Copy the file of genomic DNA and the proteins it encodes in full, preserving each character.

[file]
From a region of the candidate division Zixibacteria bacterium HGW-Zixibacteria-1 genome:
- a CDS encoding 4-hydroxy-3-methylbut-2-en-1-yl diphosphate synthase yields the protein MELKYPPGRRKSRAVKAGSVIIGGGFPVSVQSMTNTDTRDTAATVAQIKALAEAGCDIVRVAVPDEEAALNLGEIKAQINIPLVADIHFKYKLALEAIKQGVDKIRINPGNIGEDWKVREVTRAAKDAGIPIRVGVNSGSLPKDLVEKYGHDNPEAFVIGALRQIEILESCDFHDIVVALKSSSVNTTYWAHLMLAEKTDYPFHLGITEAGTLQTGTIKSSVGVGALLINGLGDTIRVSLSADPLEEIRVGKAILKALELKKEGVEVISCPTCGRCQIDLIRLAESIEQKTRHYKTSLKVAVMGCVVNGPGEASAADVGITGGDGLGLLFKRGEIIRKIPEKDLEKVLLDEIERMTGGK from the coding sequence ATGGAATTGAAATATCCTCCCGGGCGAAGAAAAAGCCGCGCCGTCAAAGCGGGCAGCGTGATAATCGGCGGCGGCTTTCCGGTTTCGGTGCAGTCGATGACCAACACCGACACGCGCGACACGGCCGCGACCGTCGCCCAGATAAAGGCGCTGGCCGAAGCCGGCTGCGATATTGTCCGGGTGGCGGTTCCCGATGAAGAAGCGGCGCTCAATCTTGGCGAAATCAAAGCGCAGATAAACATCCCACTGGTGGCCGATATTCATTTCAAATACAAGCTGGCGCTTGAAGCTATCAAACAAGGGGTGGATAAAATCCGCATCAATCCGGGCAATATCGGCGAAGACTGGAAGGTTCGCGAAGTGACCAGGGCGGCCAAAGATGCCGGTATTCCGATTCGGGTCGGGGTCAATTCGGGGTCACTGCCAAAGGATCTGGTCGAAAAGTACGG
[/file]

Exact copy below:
From a region of the candidate division Zixibacteria bacterium HGW-Zixibacteria-1 genome:
- a CDS encoding 4-hydroxy-3-methylbut-2-en-1-yl diphosphate synthase yields the protein MELKYPPGRRKSRAVKAGSVIIGGGFPVSVQSMTNTDTRDTAATVAQIKALAEAGCDIVRVAVPDEEAALNLGEIKAQINIPLVADIHFKYKLALEAIKQGVDKIRINPGNIGEDWKVREVTRAAKDAGIPIRVGVNSGSLPKDLVEKYGHDNPEAFVIGALRQIEILESCDFHDIVVALKSSSVNTTYWAHLMLAEKTDYPFHLGITEAGTLQTGTIKSSVGVGALLINGLGDTIRVSLSADPLEEIRVGKAILKALELKKEGVEVISCPTCGRCQIDLIRLAESIEQKTRHYKTSLKVAVMGCVVNGPGEASAADVGITGGDGLGLLFKRGEIIRKIPEKDLEKVLLDEIERMTGGK from the coding sequence ATGGAATTGAAATATCCTCCCGGGCGAAGAAAAAGCCGCGCCGTCAAAGCGGGCAGCGTGATAATCGGCGGCGGCTTTCCGGTTTCGGTGCAGTCGATGACCAACACCGACACGCGCGACACGGCCGCGACCGTCGCCCAGATAAAGGCGCTGGCCGAAGCCGGCTGCGATATTGTCCGGGTGGCGGTTCCCGATGAAGAAGCGGCGCTCAATCTTGGCGAAATCAAAGCGCAGATAAACATCCCACTGGTGGCCGATATTCATTTCAAATACAAGCTGGCGCTTGAAGCTATCAAACAAGGGGTGGATAAAATCCGCATCAATCCGGGCAATATCGGCGAAGACTGGAAGGTTCGCGAAGTGACCAGGGCGGCCAAAGATGCCGGTATTCCGATTCGGGTCGGGGTCAATTCGGGGTCACTGCCAAAGGATCTGGTCGAAAAGTACGG